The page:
I do not blame this gentleman. In fact, our system wires learners with the fear of failure. It does not encourage the spirit and courage to try and fail. The courage to fail is an important ingredient of success as an entrepreneur.

Our curricula are knowledge-based and not competence based. So much of what goes on, all the way from primary schools, is the rote learning of facts. These facts are regurgitated in examinations at all levels. Within this prism, one is a first class student only if she can cram facts and not necessarily think through and apply them.

I am convinced that these weaknesses have much to do with pedagogical flaws. Over reliance on memorisation does not help produce innovative thinkers. A good system presents, to learners, those activities that enable them learn through discovery and adventure.

The flaws in our education system cannot be fixed by one individual or institution. The ministry of Education Science and Technology (MoEST), universities and all stake holders have to re-think the way the country edu­cates its people.

Now that we are committed to producing entrepreneurs, we should strive to establish a system that also connects the learner to our national aspirations. There is need to impart practical life-skills and develop inborn talents and gifts in all learners while constructing the entrepreneurial spirit. Our educational system has to be made to produce imaginative and creative individuals, and not robots.


Though Vision 2030 put emphasis on education, it does not envisage the kind of system that we are encouraging. The need for a shift in our pedagogical approaches is, therefore, urgent.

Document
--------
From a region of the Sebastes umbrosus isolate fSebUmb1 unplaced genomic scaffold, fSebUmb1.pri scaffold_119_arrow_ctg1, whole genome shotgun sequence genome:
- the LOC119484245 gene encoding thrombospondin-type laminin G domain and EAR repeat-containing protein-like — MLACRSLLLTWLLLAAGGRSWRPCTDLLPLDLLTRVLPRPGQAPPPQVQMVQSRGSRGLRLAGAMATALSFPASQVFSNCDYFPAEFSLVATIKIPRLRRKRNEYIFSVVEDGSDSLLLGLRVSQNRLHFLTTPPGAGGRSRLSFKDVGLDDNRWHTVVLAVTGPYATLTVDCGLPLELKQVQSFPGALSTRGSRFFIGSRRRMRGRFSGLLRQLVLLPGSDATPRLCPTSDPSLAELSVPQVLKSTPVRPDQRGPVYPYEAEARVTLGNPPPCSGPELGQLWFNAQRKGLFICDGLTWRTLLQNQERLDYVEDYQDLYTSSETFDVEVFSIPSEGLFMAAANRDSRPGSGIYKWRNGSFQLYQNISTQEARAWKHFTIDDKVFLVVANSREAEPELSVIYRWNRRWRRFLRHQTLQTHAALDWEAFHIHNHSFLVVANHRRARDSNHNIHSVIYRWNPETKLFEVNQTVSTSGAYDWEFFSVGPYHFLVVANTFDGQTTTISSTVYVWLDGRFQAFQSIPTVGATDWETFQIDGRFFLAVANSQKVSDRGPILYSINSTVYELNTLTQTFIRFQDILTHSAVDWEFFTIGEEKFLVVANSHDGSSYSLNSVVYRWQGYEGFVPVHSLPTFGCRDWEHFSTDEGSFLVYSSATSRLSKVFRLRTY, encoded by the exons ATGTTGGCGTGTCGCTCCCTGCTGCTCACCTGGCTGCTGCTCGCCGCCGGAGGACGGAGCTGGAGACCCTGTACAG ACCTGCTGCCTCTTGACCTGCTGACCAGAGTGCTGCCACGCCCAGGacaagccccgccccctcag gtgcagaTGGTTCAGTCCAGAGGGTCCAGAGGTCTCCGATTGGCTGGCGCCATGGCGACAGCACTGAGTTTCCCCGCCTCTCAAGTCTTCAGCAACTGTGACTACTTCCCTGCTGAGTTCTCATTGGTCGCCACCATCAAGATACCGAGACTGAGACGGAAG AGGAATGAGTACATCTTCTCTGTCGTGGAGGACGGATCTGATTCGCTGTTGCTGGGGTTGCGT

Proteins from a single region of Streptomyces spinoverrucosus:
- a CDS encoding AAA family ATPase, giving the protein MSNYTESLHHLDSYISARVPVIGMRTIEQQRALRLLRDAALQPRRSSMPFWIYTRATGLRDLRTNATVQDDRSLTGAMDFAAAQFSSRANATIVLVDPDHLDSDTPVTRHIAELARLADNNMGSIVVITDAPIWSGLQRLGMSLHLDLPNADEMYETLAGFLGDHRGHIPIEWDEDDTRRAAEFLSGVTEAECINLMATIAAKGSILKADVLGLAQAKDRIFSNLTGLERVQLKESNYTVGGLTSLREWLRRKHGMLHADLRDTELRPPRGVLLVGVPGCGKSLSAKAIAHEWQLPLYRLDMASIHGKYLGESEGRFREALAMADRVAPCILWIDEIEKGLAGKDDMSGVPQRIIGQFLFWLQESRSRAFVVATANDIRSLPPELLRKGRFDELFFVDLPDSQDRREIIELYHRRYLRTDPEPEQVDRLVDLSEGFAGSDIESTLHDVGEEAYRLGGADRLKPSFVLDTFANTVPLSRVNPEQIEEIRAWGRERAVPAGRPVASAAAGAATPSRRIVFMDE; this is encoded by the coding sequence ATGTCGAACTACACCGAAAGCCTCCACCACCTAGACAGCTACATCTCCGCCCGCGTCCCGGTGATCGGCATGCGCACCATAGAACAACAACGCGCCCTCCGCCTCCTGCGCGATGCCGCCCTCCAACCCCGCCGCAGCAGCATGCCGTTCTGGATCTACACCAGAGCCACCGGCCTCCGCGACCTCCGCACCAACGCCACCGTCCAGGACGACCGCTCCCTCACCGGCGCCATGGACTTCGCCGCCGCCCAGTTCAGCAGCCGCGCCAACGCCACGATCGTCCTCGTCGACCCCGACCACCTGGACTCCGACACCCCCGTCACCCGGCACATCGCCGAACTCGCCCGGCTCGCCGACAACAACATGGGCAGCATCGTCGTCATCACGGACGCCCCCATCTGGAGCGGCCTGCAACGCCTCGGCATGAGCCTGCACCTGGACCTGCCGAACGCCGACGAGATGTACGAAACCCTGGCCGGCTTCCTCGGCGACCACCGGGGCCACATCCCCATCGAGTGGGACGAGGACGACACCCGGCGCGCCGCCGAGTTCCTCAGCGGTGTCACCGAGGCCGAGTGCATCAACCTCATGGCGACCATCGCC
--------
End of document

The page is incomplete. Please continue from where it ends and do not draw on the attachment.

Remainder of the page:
The starting point is to re-define what is taught and how and when it is taught. We have to overhaul the curriculum that leaves learners with little time to learn through play and other co-curricular activities.

At university level, the need to respond to this challenge and to market demands is crucial. Some universities, including my own university, are shifting from closed book to open book approaches to student assessment. This comes with a complete overhaul of pedagogical practices.

The main difference between open and closed book approaches is the way that they use theory. Open book tasks expect the learner to demonstrate their ability to apply, analyse, and synthesise knowledge learnt with a view of solving problems in real life situations.

The closed book assessments are a product of surface learning as opposed to open book assessments which emanate from deep learning. Open book assessments stimulate the application of knowledge.

We have to shift from traditional closed book approaches partly because of the advent of modern technology. Traditional closed book formats are irrelevant to real life experiences. They simply encourage cheating since it relies on recall type of learning which is easily forgotten by the students.

Some African countries have already shifted and are now developing competence based learning resources. I am happy to be part of this project in the Republic of Rwanda.